At CES this year, we saw all sorts of things.
One of the most interesting was Steam Machines.
These compact gaming computers operate on Valve's new Steam OS which the company hopes to compete with the Xbox One and PlayStation 4. Steam Machine prices range from $500 all the way to $6,000.
But there's no need to
spend that much money.
I'm Dan Graziano and I'm going to show you how to transform your computer into a Steam Machine.
Before we get started, Steam OS is still a beta.
There are tons of bugs that have to be ironed out and performance isn't very stable.
Installing the operating system will also erase everything on your hard drive including Windows.
So, it's imperative that you back up or disconnect the primary drive and use a spare drive.
There are two methods to install Steam OS, an easy method and a custom-install method.
Today, we'll focus on the easy
Your computer must be equipped with an Intel or AMD 64-bit processor, have at least 4 gigabytes of RAM and Ethernet connection, and one terabyte of hard drive space.
Your motherboard must also include UEFI boot support which most motherboards from the past few years do.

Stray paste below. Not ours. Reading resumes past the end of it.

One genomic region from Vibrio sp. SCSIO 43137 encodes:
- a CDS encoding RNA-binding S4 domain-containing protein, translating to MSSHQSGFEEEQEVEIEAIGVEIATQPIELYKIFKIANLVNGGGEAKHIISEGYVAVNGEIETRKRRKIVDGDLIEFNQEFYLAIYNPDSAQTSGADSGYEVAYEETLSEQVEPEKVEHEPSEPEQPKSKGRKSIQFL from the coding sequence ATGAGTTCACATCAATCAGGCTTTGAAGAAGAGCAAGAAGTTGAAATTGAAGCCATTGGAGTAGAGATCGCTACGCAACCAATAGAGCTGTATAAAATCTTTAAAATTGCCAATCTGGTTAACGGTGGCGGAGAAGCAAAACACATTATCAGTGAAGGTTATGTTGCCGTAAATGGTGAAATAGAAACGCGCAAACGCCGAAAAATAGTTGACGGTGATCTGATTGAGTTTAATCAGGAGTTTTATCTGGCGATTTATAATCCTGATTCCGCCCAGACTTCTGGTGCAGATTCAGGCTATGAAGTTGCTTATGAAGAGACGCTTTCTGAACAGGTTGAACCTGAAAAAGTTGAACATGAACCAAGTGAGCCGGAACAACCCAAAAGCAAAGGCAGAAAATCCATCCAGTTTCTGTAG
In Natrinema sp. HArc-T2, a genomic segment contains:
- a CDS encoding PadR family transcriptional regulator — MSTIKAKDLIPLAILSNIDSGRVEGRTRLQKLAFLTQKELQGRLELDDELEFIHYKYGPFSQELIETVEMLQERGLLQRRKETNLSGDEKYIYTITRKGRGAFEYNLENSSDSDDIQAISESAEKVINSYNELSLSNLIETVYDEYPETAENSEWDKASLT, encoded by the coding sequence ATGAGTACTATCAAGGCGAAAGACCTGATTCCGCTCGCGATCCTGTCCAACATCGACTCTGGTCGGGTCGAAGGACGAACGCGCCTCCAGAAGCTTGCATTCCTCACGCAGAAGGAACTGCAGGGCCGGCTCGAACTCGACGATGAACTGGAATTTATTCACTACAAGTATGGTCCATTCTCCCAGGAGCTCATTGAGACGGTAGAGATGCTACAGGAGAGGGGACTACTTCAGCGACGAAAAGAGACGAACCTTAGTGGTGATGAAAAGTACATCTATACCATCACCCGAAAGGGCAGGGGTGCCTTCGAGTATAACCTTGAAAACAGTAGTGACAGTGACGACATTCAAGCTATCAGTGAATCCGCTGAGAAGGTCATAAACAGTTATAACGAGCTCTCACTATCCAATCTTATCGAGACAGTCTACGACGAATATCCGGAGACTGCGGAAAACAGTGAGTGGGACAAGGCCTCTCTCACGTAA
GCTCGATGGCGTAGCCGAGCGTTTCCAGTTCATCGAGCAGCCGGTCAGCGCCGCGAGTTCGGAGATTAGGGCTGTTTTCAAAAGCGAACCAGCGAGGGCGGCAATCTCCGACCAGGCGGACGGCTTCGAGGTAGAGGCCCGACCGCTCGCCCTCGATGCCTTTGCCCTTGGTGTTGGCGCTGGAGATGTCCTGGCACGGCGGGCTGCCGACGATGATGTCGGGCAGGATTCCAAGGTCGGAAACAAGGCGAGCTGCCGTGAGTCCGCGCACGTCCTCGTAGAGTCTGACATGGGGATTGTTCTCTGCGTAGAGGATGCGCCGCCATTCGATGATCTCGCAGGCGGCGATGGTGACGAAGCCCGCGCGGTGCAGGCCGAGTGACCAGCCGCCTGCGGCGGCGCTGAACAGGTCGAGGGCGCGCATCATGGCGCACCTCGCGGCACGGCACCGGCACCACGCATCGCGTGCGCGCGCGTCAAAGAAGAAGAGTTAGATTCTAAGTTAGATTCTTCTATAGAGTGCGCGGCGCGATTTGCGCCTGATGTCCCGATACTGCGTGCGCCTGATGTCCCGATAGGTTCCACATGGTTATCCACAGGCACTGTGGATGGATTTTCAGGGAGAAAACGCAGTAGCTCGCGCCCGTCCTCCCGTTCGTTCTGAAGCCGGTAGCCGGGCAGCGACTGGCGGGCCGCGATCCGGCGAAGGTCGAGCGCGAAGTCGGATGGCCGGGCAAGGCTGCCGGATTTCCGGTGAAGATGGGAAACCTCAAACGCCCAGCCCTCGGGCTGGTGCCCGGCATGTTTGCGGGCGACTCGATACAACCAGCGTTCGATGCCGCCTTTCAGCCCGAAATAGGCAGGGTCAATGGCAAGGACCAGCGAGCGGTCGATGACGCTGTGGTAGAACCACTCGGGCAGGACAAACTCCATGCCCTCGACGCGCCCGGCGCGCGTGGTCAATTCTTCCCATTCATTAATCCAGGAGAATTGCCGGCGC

An NVIDIA graphics card is recommended, but Steam OS supports both AMD and Intel GPUs, although, Valve has said that's optimized the platform for NVIDIA graphics.
The last thing you'll need is this, a USB flash drive with at least 4 gigabytes of space.
You'll start by downloading the official Steam OS image zip from Valve's website.
As that's downloading, connect your USB flash drive to your computer and format to FAT 32.
This can be done on Windows with a right click and selecting Format or an OS X by going to the Utility's folder and selecting Disc Utility.
The drive must be renamed to SYSRESTORE in all caps.
finished downloading, extract all the files to the root of your flash drive.
Powered down the system and boot it from the USB drive.
This can be done in your computer's BIOS settings, which can be accessed with the delete key or one of the F keys depending on your system.
Click on the UEFI drive and select 'Restore entire disc from the boot menu.' Let the system do its thing, when you're prompted to do so, hit the Enter button.
The computer will then shut down, at this point, remove the USB drive
and power it on.
You should boot into Steam OS.
From here, simply log in or create a new Steam account and begin exploring the operating system.
If you're system doesn't boot directly into Steam OS, check to see what the default booth disc is in your BIOS menu.
For more information and a link to the official Steam OS download, check out my article in howto.cnet.com.
Like always, feel free to reach out to me on Twitter with any questions.
I'm Dan Graziano for CNET.
Thanks for watching.